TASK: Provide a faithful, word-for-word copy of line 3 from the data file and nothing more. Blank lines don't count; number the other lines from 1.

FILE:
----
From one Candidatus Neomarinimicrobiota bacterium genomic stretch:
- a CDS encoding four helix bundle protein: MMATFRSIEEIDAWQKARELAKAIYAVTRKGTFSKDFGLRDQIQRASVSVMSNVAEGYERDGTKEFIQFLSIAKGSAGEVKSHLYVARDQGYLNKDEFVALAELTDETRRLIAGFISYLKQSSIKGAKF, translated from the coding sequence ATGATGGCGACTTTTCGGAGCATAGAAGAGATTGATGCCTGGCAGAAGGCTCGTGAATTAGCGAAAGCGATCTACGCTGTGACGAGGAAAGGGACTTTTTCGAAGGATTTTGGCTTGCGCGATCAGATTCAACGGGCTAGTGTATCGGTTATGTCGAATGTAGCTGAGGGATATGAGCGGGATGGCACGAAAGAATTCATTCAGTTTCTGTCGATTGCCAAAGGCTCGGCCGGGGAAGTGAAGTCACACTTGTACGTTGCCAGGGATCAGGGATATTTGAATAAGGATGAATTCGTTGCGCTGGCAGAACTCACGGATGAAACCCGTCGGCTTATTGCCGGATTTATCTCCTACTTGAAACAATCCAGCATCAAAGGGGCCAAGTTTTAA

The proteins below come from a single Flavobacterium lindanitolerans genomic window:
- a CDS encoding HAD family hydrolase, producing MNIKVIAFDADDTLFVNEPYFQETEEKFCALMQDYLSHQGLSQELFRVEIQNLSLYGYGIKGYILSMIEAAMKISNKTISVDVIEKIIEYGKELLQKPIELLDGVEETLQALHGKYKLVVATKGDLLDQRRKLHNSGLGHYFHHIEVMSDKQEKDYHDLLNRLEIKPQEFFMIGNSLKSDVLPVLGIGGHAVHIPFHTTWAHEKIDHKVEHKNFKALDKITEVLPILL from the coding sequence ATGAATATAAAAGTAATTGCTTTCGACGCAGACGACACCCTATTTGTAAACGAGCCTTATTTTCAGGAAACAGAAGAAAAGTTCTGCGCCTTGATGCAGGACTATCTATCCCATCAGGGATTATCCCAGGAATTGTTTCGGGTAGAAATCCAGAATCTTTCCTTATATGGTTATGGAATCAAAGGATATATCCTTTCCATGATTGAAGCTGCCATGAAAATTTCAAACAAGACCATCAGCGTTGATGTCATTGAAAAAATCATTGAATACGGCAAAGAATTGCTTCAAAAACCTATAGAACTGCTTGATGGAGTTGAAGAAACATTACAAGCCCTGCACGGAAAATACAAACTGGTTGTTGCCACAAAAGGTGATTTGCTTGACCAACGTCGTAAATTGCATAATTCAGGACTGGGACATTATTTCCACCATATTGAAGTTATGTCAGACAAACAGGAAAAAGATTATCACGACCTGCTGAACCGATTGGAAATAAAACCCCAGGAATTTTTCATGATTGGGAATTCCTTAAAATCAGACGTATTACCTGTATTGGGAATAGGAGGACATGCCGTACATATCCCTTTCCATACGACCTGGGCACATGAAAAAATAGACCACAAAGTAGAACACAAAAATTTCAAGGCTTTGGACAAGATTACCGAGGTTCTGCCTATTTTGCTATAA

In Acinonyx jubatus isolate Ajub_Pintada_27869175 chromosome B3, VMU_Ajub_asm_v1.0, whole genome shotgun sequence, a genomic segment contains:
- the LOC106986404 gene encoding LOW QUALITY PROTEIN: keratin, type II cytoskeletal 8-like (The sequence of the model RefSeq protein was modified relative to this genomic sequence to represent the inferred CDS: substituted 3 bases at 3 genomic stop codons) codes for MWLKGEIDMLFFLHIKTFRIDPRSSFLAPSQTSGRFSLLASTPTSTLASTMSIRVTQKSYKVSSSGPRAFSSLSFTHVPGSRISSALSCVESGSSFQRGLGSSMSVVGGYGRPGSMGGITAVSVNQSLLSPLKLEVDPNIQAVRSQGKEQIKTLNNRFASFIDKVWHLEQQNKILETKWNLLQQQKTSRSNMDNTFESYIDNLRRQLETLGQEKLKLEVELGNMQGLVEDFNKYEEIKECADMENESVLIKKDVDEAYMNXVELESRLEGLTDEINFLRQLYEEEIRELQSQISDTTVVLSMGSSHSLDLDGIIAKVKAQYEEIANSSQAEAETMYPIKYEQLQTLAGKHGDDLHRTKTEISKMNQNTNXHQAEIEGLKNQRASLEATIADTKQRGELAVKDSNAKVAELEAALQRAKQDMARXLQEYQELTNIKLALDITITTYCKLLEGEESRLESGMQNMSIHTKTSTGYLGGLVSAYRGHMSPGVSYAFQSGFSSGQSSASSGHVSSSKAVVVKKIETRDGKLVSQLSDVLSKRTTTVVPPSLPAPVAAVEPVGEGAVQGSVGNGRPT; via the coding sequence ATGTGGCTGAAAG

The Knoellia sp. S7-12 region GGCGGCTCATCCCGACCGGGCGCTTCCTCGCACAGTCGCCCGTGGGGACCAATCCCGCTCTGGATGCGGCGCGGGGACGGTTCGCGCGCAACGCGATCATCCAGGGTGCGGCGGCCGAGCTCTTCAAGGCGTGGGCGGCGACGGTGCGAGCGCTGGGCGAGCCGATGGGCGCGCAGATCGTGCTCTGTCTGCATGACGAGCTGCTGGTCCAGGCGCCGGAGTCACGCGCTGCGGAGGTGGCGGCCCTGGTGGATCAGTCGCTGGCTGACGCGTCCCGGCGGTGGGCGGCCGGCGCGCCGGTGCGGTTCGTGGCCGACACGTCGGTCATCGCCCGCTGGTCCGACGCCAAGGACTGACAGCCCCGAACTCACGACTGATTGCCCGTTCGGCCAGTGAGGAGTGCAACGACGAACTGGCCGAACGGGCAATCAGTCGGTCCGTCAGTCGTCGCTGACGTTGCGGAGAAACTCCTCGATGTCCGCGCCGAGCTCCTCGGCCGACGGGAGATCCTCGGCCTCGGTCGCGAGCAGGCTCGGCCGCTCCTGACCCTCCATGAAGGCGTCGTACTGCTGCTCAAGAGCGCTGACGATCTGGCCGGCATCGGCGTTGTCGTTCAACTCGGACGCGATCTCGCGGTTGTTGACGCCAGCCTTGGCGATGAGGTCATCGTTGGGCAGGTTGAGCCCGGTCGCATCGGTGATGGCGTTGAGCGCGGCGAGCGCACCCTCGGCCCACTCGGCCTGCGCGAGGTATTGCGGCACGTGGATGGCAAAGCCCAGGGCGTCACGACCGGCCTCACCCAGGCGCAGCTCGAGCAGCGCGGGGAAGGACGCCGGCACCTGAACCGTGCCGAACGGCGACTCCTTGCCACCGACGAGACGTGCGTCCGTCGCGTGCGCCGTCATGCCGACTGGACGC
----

The proteins below come from a single Flavobacterium lindanitolerans genomic window: